Alex T. Atamanenko
|Member of the Canadian Parliament|
for British Columbia Southern Interior
|Preceded by||Jim Gouk|
|Succeeded by||Riding Abolished|
|Born||January 24, 1945|
New Westminster, British Columbia, Canada
|Political party||New Democratic Party|
Alex T. Atamanenko MP (born January 24, 1945) is a Canadian politician, who was elected to the House of Commons in 2006, winning the riding of British Columbia Southern Interior for the New Democratic Party in the 2006 federal election, and served in parliament until his retirement at the 2015 federal election. He is also a retired school teacher.
Atamanenko was born in New Westminster, and was educated at the University of British Columbia and the University of Toronto. Atamanenko has a bachelor's degree in physical education, a teaching diploma, and a Master of Arts degree in Russian. Atamanenko is a member of the British Columbia Retired Teachers Association. He taught Russian, French and English at a number of schools across Canada and the United States. He also has experience in recreation and physical education with a number of organizations, including the Boys' Clubs of Vancouver, the Canadian Forces Base in Portage la Prairie, Manitoba, and for the Coquitlam and New Westminster recreation departments, where he was part-time leader and co-ordinator, as well as for the government of the Yukon as a co-ordinator for the Canada Games (1976–1977) and a recreation consultant (1977–1979). He was also a freelance translator, and is a karate instructor with the Castlegar Karate Club. Other community activities include involvement with the Canadian Youth Hostelling Association in Whitehorse and serving on the Coaching Council of Canada during the 1970s.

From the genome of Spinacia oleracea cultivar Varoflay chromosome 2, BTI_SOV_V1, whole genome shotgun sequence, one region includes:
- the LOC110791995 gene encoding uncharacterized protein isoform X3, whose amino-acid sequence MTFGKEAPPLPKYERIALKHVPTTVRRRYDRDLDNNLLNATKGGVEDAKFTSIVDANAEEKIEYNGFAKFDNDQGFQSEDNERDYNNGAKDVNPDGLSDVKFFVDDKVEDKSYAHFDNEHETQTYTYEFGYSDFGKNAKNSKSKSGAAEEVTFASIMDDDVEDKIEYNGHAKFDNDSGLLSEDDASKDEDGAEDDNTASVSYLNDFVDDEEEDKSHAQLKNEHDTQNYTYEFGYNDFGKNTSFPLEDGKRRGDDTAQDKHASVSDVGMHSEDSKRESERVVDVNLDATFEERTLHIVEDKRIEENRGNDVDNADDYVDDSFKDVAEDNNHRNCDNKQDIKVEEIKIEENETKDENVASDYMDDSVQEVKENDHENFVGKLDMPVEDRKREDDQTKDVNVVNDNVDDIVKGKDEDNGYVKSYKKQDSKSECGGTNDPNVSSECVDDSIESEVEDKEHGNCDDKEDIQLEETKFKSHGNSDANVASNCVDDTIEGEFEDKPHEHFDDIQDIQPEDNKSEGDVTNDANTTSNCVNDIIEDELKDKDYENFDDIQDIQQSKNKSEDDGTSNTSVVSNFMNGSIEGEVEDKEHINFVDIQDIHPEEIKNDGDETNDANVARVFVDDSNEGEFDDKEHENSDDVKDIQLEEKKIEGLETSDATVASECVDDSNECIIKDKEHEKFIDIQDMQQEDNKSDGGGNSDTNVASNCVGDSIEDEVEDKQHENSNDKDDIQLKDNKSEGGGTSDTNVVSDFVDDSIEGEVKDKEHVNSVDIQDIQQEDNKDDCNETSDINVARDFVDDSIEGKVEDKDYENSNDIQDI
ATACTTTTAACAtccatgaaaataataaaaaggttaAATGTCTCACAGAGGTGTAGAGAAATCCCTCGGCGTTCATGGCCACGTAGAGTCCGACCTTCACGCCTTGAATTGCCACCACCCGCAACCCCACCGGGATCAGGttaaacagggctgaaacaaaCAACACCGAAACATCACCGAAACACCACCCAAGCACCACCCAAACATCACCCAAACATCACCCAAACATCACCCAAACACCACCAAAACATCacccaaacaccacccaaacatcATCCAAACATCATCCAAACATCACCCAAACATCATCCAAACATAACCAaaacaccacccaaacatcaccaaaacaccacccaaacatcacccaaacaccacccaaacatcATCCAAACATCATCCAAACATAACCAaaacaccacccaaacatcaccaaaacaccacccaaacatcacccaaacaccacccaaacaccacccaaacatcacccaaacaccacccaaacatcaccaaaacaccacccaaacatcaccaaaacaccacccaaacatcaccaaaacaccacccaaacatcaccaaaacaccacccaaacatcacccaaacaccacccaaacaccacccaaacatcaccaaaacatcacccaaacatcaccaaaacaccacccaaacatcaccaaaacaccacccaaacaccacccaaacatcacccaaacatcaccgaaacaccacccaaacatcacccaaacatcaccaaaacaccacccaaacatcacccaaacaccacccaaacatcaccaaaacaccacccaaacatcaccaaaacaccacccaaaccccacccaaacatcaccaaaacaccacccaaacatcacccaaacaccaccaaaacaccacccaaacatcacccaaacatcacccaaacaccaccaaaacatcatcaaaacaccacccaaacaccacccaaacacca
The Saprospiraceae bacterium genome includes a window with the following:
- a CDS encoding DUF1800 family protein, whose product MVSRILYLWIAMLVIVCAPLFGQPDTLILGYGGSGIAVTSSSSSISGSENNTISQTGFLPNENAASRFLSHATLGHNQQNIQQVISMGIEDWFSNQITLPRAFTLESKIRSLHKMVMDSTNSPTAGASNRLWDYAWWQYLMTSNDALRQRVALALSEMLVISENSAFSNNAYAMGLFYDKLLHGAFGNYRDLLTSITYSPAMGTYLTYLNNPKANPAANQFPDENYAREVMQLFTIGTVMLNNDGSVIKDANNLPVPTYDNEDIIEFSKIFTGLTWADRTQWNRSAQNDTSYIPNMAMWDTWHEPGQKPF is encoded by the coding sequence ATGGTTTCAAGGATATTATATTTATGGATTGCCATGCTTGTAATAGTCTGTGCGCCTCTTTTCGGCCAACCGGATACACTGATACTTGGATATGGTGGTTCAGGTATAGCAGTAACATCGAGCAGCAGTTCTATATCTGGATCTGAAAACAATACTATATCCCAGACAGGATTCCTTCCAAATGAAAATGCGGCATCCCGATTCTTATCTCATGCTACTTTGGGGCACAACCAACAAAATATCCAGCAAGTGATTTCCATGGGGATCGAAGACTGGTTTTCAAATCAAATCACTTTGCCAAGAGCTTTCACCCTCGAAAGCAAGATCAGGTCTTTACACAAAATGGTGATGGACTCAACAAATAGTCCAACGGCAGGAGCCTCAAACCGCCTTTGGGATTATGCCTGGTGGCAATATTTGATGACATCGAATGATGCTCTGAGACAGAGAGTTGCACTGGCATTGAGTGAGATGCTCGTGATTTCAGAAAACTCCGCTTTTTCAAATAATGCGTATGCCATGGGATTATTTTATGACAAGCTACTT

Atamanenko contested the riding again in the 2006 federal election. His candidacy received a significant boost after Gouk's replacement as Conservative candidate, Derek Zeisman, was disowned by the party after being caught trying to smuggle alcohol across the U.S.–Canada border. Atamenko won by over 13,000 votes. He was reelected in 2008. He successfully retained his seat in 2011, gaining 50.9% of valid ballots cast in his riding.
Atamanenko paid homage to NDP leader Jack Layton after his bout with cancer, saying "Jack was the epitome of a trustworthy, honourable politician who inspired many Canadians, regardless of their political allegiance. He cared deeply about our country, and he really gave his life to it. Jack appealed to the best in people. He gave so many young people, who are rightly critical of many aspects of our electoral system, something to believe in, something to hope for in what he was trying to achieve and the vision he shared with so many in our party."
- "The Boundary Sentinel - Atamanenko joins Canadians in paying homage to Jack Layton". The Boundary Sentinel. The Boundary Sentinel. Retrieved September 5, 2012.